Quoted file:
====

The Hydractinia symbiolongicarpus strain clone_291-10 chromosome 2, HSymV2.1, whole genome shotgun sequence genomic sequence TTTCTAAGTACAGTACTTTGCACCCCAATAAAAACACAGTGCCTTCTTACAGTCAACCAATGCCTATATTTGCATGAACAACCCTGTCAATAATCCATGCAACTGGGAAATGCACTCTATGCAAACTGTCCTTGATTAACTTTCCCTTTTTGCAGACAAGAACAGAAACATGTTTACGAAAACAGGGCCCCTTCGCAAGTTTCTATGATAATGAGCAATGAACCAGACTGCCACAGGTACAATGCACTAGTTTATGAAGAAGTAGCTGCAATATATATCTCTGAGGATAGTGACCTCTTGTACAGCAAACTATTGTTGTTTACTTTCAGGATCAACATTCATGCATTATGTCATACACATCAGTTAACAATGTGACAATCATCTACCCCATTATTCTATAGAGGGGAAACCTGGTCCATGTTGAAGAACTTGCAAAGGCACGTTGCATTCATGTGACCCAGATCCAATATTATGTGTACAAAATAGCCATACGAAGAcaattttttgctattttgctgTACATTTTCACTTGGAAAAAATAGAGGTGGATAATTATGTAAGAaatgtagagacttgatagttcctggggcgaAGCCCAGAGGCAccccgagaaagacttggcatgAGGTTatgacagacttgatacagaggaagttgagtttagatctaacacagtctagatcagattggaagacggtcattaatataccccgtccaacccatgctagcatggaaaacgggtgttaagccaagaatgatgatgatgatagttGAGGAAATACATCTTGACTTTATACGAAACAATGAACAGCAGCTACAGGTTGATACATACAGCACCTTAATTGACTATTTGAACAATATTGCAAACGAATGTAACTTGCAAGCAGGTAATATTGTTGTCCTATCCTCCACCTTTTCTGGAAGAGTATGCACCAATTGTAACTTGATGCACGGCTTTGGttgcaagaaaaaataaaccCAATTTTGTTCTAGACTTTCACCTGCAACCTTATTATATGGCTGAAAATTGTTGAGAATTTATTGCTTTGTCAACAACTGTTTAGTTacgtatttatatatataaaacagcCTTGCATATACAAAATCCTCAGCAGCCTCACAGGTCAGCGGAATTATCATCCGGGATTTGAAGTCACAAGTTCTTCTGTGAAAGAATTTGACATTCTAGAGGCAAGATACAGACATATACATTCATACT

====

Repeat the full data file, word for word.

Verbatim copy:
The Hydractinia symbiolongicarpus strain clone_291-10 chromosome 2, HSymV2.1, whole genome shotgun sequence genomic sequence TTTCTAAGTACAGTACTTTGCACCCCAATAAAAACACAGTGCCTTCTTACAGTCAACCAATGCCTATATTTGCATGAACAACCCTGTCAATAATCCATGCAACTGGGAAATGCACTCTATGCAAACTGTCCTTGATTAACTTTCCCTTTTTGCAGACAAGAACAGAAACATGTTTACGAAAACAGGGCCCCTTCGCAAGTTTCTATGATAATGAGCAATGAACCAGACTGCCACAGGTACAATGCACTAGTTTATGAAGAAGTAGCTGCAATATATATCTCTGAGGATAGTGACCTCTTGTACAGCAAACTATTGTTGTTTACTTTCAGGATCAACATTCATGCATTATGTCATACACATCAGTTAACAATGTGACAATCATCTACCCCATTATTCTATAGAGGGGAAACCTGGTCCATGTTGAAGAACTTGCAAAGGCACGTTGCATTCATGTGACCCAGATCCAATATTATGTGTACAAAATAGCCATACGAAGAcaattttttgctattttgctgTACATTTTCACTTGGAAAAAATAGAGGTGGATAATTATGTAAGAaatgtagagacttgatagttcctggggcgaAGCCCAGAGGCAccccgagaaagacttggcatgAGGTTatgacagacttgatacagaggaagttgagtttagatctaacacagtctagatcagattggaagacggtcattaatataccccgtccaacccatgctagcatggaaaacgggtgttaagccaagaatgatgatgatgatagttGAGGAAATACATCTTGACTTTATACGAAACAATGAACAGCAGCTACAGGTTGATACATACAGCACCTTAATTGACTATTTGAACAATATTGCAAACGAATGTAACTTGCAAGCAGGTAATATTGTTGTCCTATCCTCCACCTTTTCTGGAAGAGTATGCACCAATTGTAACTTGATGCACGGCTTTGGttgcaagaaaaaataaaccCAATTTTGTTCTAGACTTTCACCTGCAACCTTATTATATGGCTGAAAATTGTTGAGAATTTATTGCTTTGTCAACAACTGTTTAGTTacgtatttatatatataaaacagcCTTGCATATACAAAATCCTCAGCAGCCTCACAGGTCAGCGGAATTATCATCCGGGATTTGAAGTCACAAGTTCTTCTGTGAAAGAATTTGACATTCTAGAGGCAAGATACAGACATATACATTCATACT